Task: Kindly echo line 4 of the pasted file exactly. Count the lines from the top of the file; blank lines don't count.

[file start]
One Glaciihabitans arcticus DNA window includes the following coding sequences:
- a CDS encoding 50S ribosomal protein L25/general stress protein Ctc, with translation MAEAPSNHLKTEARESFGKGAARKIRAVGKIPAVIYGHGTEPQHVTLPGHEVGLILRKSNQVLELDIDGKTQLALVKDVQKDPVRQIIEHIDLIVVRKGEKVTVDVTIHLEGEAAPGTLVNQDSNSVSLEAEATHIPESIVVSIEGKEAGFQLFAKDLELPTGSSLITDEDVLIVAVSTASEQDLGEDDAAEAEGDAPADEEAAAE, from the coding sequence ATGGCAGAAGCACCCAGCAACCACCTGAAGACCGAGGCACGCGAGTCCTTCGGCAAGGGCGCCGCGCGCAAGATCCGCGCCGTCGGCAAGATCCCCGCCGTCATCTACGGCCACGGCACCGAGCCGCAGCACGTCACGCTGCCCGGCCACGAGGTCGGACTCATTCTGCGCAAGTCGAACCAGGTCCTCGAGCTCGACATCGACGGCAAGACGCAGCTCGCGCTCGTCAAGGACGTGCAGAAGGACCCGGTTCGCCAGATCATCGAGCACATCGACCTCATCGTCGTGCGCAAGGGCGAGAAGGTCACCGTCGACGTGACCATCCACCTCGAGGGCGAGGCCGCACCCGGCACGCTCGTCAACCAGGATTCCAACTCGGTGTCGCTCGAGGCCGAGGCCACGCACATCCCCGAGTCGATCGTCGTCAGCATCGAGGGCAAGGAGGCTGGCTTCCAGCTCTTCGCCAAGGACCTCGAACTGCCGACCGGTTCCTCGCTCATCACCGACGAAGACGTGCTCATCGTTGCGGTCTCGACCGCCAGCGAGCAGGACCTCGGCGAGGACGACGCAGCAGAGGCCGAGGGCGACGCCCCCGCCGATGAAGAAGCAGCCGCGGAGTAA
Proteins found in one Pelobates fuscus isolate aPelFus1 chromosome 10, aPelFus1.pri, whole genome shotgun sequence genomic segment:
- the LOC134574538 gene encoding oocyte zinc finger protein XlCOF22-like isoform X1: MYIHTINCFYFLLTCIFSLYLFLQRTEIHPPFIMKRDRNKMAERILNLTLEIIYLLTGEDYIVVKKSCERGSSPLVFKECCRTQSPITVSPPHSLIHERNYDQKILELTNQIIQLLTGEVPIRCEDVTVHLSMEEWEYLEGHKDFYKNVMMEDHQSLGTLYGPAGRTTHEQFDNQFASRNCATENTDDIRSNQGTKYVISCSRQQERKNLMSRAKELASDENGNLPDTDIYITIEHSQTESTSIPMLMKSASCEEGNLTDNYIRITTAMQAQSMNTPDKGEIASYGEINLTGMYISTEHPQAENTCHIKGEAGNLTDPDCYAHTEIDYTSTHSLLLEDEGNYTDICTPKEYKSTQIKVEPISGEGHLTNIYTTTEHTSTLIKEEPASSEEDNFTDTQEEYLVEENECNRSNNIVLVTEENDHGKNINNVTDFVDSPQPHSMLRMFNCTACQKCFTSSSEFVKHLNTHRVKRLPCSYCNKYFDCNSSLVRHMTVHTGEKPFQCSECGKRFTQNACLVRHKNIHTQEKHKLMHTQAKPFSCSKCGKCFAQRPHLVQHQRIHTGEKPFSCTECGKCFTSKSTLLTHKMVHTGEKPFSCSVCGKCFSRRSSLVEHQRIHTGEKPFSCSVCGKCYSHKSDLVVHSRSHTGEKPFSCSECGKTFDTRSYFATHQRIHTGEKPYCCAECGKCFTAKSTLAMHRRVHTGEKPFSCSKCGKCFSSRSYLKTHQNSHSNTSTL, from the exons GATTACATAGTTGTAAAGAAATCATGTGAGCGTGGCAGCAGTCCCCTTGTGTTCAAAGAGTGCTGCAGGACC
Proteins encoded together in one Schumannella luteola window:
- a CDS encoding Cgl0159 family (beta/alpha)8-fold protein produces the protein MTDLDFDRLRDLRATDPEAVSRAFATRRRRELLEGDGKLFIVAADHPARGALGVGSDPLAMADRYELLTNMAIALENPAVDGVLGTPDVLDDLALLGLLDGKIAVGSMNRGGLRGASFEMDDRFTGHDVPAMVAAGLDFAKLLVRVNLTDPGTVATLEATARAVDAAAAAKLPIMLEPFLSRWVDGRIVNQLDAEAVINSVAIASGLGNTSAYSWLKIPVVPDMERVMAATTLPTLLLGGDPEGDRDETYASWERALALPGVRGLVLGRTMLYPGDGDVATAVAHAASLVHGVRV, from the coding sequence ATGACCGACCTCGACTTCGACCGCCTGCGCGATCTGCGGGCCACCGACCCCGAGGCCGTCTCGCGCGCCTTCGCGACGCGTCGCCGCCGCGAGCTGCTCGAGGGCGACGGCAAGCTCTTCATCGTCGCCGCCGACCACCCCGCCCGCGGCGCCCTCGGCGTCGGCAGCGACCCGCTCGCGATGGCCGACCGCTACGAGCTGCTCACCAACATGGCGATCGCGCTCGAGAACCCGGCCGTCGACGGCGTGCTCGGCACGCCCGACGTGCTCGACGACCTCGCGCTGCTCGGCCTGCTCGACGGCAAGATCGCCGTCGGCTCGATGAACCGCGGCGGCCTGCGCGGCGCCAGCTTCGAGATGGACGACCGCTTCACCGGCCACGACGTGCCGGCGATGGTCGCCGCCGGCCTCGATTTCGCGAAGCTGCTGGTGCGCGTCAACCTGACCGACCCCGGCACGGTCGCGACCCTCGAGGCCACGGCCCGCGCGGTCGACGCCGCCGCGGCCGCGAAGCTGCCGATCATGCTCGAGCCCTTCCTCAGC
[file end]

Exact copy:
- the LOC134574538 gene encoding oocyte zinc finger protein XlCOF22-like isoform X1: MYIHTINCFYFLLTCIFSLYLFLQRTEIHPPFIMKRDRNKMAERILNLTLEIIYLLTGEDYIVVKKSCERGSSPLVFKECCRTQSPITVSPPHSLIHERNYDQKILELTNQIIQLLTGEVPIRCEDVTVHLSMEEWEYLEGHKDFYKNVMMEDHQSLGTLYGPAGRTTHEQFDNQFASRNCATENTDDIRSNQGTKYVISCSRQQERKNLMSRAKELASDENGNLPDTDIYITIEHSQTESTSIPMLMKSASCEEGNLTDNYIRITTAMQAQSMNTPDKGEIASYGEINLTGMYISTEHPQAENTCHIKGEAGNLTDPDCYAHTEIDYTSTHSLLLEDEGNYTDICTPKEYKSTQIKVEPISGEGHLTNIYTTTEHTSTLIKEEPASSEEDNFTDTQEEYLVEENECNRSNNIVLVTEENDHGKNINNVTDFVDSPQPHSMLRMFNCTACQKCFTSSSEFVKHLNTHRVKRLPCSYCNKYFDCNSSLVRHMTVHTGEKPFQCSECGKRFTQNACLVRHKNIHTQEKHKLMHTQAKPFSCSKCGKCFAQRPHLVQHQRIHTGEKPFSCTECGKCFTSKSTLLTHKMVHTGEKPFSCSVCGKCFSRRSSLVEHQRIHTGEKPFSCSVCGKCYSHKSDLVVHSRSHTGEKPFSCSECGKTFDTRSYFATHQRIHTGEKPYCCAECGKCFTAKSTLAMHRRVHTGEKPFSCSKCGKCFSSRSYLKTHQNSHSNTSTL, from the exons GATTACATAGTTGTAAAGAAATCATGTGAGCGTGGCAGCAGTCCCCTTGTGTTCAAAGAGTGCTGCAGGACC